Sometimes really you don’t want to know what think you want to know, or at least you don’t want others to share in that knowledge.
That appears to be the case with the investigation the Panamanian government convened when all those secret ownership-hiding and money-laundering corporate front papers leaked.
The leaks briefly embarrassed a lot of celebrities, high level elected government officials and bureaucrats [including prime ministers and a king], banksters, corporate board members, and other assorted nabobs and lootocrats, but like most scandals these days, the public’s collective memory is about as long as Donald Trump’s.
And now Panama is aiding in the collective amnesia project.
From BBC News:
The Swiss anti-corruption expert, Mark Pieth, has told the BBC he resigned from the Panama Papers commission because of government interference.
Mr Pieth said officials told him that they would have final say on whether to publish the panel’s findings on the offshore tax evasion scandal.
Joseph Stiglitz, a Nobel Prize-winning economist, also resigned.
The seven-person panel was set up by Panama’s government in April 2016 to improve transparency.
Speaking on the BBC’s Newshour programme, Mr Pieth said he had received a letter from Panama’s authorities stating that they would have the final say on whether to publish the panel’s report.
“They told us they were going to decide in the end whether (the report) is going to be publicised or not,” he said. “I think that the official Panamanians were in a state of denial. They were basically saying ‘well, what we’ve been seeing in the Panama Papers is something that you observe everywhere in the world.’”
More from the International Consortium of Investigative Journalists, the NGO which received and reported on the leaks:
Stiglitz and Mark Pieth, a Swiss anti-corruption expert, wrote Panamanian President Juan Carlos Varela on Friday that they were pulling out of the study committee because they fear government officials will limit the panel’s freedom to investigate and keep its final report secret.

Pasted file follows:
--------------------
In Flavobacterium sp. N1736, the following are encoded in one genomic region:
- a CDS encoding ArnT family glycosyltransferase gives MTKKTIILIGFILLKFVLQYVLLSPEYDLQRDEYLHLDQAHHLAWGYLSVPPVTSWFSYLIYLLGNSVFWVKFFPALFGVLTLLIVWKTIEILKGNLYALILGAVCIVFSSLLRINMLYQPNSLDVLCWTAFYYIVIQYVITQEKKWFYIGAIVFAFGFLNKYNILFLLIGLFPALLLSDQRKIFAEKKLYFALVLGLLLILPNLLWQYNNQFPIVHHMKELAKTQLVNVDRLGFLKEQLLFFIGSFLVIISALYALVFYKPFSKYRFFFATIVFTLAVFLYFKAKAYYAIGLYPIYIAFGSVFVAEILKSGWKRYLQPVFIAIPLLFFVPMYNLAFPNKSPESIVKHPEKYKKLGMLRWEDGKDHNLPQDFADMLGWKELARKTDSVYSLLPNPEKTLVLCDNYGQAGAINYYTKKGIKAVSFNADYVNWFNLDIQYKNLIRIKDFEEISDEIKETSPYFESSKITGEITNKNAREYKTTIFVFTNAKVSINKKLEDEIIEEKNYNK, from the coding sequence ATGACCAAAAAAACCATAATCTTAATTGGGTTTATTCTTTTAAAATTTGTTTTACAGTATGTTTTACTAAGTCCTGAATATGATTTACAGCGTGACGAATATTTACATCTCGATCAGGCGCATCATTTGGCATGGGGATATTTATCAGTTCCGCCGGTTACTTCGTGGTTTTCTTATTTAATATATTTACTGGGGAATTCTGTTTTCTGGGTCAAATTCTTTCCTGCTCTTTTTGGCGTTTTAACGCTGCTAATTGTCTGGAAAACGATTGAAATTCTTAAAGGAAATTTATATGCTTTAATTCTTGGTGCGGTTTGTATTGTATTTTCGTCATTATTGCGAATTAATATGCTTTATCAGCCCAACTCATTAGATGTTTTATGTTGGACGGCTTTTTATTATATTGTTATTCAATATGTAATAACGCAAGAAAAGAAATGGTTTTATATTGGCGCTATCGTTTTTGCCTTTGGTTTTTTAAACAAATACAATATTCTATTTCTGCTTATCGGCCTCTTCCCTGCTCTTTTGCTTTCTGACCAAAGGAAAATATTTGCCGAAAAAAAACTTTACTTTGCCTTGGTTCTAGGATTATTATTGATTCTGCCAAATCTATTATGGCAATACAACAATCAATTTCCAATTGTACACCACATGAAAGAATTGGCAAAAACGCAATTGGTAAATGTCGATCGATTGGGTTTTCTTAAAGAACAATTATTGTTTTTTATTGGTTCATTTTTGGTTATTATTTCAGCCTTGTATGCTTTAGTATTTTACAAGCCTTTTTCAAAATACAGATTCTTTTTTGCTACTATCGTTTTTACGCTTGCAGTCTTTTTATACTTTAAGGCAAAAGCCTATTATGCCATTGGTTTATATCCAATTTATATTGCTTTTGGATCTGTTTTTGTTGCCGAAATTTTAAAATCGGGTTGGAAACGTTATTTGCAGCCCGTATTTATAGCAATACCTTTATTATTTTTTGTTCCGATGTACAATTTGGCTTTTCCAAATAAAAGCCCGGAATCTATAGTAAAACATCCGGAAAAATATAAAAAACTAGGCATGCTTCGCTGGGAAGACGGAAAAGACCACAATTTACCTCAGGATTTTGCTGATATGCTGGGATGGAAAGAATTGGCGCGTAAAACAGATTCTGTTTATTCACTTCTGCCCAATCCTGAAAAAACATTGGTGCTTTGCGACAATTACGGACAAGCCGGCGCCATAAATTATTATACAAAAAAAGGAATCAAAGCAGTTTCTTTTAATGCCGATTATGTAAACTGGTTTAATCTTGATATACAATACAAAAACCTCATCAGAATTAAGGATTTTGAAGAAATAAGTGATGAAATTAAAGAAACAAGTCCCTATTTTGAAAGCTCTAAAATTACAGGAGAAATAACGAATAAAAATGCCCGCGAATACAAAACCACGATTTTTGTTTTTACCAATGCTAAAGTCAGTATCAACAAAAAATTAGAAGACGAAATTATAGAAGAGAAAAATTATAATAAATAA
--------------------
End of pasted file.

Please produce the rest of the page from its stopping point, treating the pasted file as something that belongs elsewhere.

They said in the letter that government officials had declined to commit to public release of the panel’s report and instead had insisted the group’s findings would be the “property” of the government and that Panamanian authorities would have “sole responsibility” for any public announcements. Such restrictions, they said, made no sense considering that the panel was set up to investigate concerns about how offshore secrecy encourages money laundering and other misconduct.
“How can a group allegedly committed to transparency write a report that is not transparent? It would undermine our own credibility,” Stiglitz said in telephone interview Friday afternoon. “Evidently they wanted us to be part of a charade to convince people they were serious when in fact they weren’t.”
A government spokesperson issued a brief statement saying Panamanian officials regretted Stiglitz and Pieth’s exit from the panel and adding that the government “understands both resignations” are related to “internal differences” within the panel “over which it won’t intervene.”